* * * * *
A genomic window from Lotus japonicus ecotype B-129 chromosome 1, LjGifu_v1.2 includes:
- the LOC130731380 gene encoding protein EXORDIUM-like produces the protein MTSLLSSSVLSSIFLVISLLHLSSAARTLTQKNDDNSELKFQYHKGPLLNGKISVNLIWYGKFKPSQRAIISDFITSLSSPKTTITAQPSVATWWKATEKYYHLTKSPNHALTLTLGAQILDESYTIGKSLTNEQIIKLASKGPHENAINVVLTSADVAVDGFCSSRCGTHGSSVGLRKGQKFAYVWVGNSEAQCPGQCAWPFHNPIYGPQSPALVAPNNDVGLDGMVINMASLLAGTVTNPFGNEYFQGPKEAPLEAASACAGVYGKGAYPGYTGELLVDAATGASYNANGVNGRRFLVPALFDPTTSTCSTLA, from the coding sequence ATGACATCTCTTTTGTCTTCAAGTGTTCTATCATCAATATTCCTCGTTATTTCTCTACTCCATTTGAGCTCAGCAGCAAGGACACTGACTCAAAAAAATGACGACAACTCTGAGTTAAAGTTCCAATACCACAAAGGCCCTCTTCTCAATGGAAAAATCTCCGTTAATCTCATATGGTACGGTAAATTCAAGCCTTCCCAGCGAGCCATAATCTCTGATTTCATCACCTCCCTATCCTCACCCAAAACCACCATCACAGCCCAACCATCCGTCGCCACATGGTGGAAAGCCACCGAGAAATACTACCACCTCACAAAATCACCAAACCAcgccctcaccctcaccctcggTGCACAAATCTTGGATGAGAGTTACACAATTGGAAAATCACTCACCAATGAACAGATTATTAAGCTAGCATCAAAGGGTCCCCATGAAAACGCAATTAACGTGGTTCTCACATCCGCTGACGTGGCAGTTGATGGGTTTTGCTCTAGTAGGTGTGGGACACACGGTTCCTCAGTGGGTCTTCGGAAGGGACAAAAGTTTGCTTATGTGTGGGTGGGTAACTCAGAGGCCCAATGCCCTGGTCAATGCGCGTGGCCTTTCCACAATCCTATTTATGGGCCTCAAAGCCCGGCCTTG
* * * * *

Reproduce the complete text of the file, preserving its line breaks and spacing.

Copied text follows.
A genomic window from Lotus japonicus ecotype B-129 chromosome 1, LjGifu_v1.2 includes:
- the LOC130731380 gene encoding protein EXORDIUM-like produces the protein MTSLLSSSVLSSIFLVISLLHLSSAARTLTQKNDDNSELKFQYHKGPLLNGKISVNLIWYGKFKPSQRAIISDFITSLSSPKTTITAQPSVATWWKATEKYYHLTKSPNHALTLTLGAQILDESYTIGKSLTNEQIIKLASKGPHENAINVVLTSADVAVDGFCSSRCGTHGSSVGLRKGQKFAYVWVGNSEAQCPGQCAWPFHNPIYGPQSPALVAPNNDVGLDGMVINMASLLAGTVTNPFGNEYFQGPKEAPLEAASACAGVYGKGAYPGYTGELLVDAATGASYNANGVNGRRFLVPALFDPTTSTCSTLA, from the coding sequence ATGACATCTCTTTTGTCTTCAAGTGTTCTATCATCAATATTCCTCGTTATTTCTCTACTCCATTTGAGCTCAGCAGCAAGGACACTGACTCAAAAAAATGACGACAACTCTGAGTTAAAGTTCCAATACCACAAAGGCCCTCTTCTCAATGGAAAAATCTCCGTTAATCTCATATGGTACGGTAAATTCAAGCCTTCCCAGCGAGCCATAATCTCTGATTTCATCACCTCCCTATCCTCACCCAAAACCACCATCACAGCCCAACCATCCGTCGCCACATGGTGGAAAGCCACCGAGAAATACTACCACCTCACAAAATCACCAAACCAcgccctcaccctcaccctcggTGCACAAATCTTGGATGAGAGTTACACAATTGGAAAATCACTCACCAATGAACAGATTATTAAGCTAGCATCAAAGGGTCCCCATGAAAACGCAATTAACGTGGTTCTCACATCCGCTGACGTGGCAGTTGATGGGTTTTGCTCTAGTAGGTGTGGGACACACGGTTCCTCAGTGGGTCTTCGGAAGGGACAAAAGTTTGCTTATGTGTGGGTGGGTAACTCAGAGGCCCAATGCCCTGGTCAATGCGCGTGGCCTTTCCACAATCCTATTTATGGGCCTCAAAGCCCGGCCTTG